Protein macroarray profiling of serum autoantibodies in
Invest Ophthalmol Vis Sci (2010) 51(6):2968-75. Epub 2010 Jan
D. Murphy, J. Parker, M. Zhou, F.M.
Fadlelmola, C. Steidl, A. Karsan, R.D. Gascoyne, H. Chen, D.
Constitutively overexpressed 21 kDa protein in Hodgkin
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cytochrome B5b (CYB5B).
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Human IgG antibody profiles differentiate between
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Defining the molecular target of an antibody derived from
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G9a-mediated Lysine Methylation Alters the Function of
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W.-H. Yang and D.B. Bloch
Probing the mRNA processing body using protein macroarrays
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Identification of Epstein-Barr virus proteins as putative
targets of the immune response in multiple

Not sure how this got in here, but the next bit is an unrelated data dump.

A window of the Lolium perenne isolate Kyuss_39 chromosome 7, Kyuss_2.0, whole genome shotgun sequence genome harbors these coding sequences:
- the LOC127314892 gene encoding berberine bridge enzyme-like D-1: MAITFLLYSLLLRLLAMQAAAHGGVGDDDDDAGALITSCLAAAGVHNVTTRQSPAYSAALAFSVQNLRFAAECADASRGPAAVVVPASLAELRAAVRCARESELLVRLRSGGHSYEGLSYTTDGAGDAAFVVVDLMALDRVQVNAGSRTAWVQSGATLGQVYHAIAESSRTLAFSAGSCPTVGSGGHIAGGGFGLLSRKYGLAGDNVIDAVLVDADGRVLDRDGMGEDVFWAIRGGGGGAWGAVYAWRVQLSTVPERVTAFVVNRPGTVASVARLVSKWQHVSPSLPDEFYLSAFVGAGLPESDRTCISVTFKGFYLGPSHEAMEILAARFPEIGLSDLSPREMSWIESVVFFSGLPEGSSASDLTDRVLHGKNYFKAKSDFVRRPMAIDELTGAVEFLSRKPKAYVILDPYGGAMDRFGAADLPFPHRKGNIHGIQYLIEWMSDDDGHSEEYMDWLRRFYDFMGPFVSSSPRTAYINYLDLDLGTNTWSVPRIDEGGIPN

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G. Grelle, S. Kostka, A. Otto, B.
Kersten, K. Genser, E. Müller, S. Wälter, A. Böddrich, U. Stelzl,
C. Hänig, R. Volkmer-Engert, C. Landgraf, S. Alberti, J.
Höhfeld, M. Strödicke, and E. Wanker
Identification of VCP/p97, CHIP and amphiphysin II
interaction partners using membrane-based human proteome
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K. de Graaf, P. Hekerman, O. Spelten,
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Characterisation of cyclin L2, a novel cyclin with an
arginine/serine-rich domain: phosphorylation by DYRK1A and
colocalisation with splicing factors.
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PABP1 identified as an arginine methyltransferase substrate
using high-density protein arrays.
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Far-Western based protein-protein interaction screening of
high-density protein filter arrays.
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Lehrach, and G. Walter
A human cDNA library for high-throughput protein expression
Genomics 2000.65(1): 1−8
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I. M. Tomlinson
By-passing selection: direct screening for
using protein arrays.